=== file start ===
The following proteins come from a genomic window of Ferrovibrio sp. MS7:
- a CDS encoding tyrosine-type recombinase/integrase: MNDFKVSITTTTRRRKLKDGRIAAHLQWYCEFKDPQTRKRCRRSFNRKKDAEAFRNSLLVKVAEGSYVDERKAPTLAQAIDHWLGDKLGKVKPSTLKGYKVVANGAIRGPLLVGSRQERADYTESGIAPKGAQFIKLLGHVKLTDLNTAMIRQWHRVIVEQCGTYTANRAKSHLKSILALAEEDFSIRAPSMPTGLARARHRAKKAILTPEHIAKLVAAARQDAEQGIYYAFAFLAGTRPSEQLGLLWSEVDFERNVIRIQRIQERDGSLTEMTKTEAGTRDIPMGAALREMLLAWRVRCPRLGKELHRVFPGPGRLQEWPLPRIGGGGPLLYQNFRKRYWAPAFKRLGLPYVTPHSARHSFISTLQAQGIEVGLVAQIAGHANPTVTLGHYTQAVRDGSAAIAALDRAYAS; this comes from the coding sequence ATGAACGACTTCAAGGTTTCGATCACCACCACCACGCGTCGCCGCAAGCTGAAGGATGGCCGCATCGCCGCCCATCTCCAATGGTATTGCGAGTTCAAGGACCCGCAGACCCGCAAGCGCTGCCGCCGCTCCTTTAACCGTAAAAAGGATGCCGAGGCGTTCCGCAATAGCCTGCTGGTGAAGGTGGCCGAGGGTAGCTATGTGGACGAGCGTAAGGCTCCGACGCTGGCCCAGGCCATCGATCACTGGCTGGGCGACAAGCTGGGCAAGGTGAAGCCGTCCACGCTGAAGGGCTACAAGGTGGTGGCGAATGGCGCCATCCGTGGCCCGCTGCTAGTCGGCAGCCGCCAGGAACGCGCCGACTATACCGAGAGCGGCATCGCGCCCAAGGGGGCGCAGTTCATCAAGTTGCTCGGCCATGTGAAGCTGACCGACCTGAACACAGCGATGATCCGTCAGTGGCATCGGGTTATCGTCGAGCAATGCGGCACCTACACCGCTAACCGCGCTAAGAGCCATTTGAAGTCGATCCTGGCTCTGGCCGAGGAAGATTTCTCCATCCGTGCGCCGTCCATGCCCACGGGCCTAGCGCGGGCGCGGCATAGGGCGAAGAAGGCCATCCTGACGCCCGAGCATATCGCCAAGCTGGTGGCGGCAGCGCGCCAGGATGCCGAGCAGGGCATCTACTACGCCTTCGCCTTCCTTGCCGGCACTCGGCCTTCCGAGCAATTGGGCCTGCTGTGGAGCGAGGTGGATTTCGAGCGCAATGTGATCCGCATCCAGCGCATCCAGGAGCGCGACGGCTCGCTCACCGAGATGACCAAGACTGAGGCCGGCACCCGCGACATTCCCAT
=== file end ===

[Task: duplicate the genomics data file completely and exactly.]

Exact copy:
The following proteins come from a genomic window of Ferrovibrio sp. MS7:
- a CDS encoding tyrosine-type recombinase/integrase: MNDFKVSITTTTRRRKLKDGRIAAHLQWYCEFKDPQTRKRCRRSFNRKKDAEAFRNSLLVKVAEGSYVDERKAPTLAQAIDHWLGDKLGKVKPSTLKGYKVVANGAIRGPLLVGSRQERADYTESGIAPKGAQFIKLLGHVKLTDLNTAMIRQWHRVIVEQCGTYTANRAKSHLKSILALAEEDFSIRAPSMPTGLARARHRAKKAILTPEHIAKLVAAARQDAEQGIYYAFAFLAGTRPSEQLGLLWSEVDFERNVIRIQRIQERDGSLTEMTKTEAGTRDIPMGAALREMLLAWRVRCPRLGKELHRVFPGPGRLQEWPLPRIGGGGPLLYQNFRKRYWAPAFKRLGLPYVTPHSARHSFISTLQAQGIEVGLVAQIAGHANPTVTLGHYTQAVRDGSAAIAALDRAYAS; this comes from the coding sequence ATGAACGACTTCAAGGTTTCGATCACCACCACCACGCGTCGCCGCAAGCTGAAGGATGGCCGCATCGCCGCCCATCTCCAATGGTATTGCGAGTTCAAGGACCCGCAGACCCGCAAGCGCTGCCGCCGCTCCTTTAACCGTAAAAAGGATGCCGAGGCGTTCCGCAATAGCCTGCTGGTGAAGGTGGCCGAGGGTAGCTATGTGGACGAGCGTAAGGCTCCGACGCTGGCCCAGGCCATCGATCACTGGCTGGGCGACAAGCTGGGCAAGGTGAAGCCGTCCACGCTGAAGGGCTACAAGGTGGTGGCGAATGGCGCCATCCGTGGCCCGCTGCTAGTCGGCAGCCGCCAGGAACGCGCCGACTATACCGAGAGCGGCATCGCGCCCAAGGGGGCGCAGTTCATCAAGTTGCTCGGCCATGTGAAGCTGACCGACCTGAACACAGCGATGATCCGTCAGTGGCATCGGGTTATCGTCGAGCAATGCGGCACCTACACCGCTAACCGCGCTAAGAGCCATTTGAAGTCGATCCTGGCTCTGGCCGAGGAAGATTTCTCCATCCGTGCGCCGTCCATGCCCACGGGCCTAGCGCGGGCGCGGCATAGGGCGAAGAAGGCCATCCTGACGCCCGAGCATATCGCCAAGCTGGTGGCGGCAGCGCGCCAGGATGCCGAGCAGGGCATCTACTACGCCTTCGCCTTCCTTGCCGGCACTCGGCCTTCCGAGCAATTGGGCCTGCTGTGGAGCGAGGTGGATTTCGAGCGCAATGTGATCCGCATCCAGCGCATCCAGGAGCGCGACGGCTCGCTCACCGAGATGACCAAGACTGAGGCCGGCACCCGCGACATTCCCAT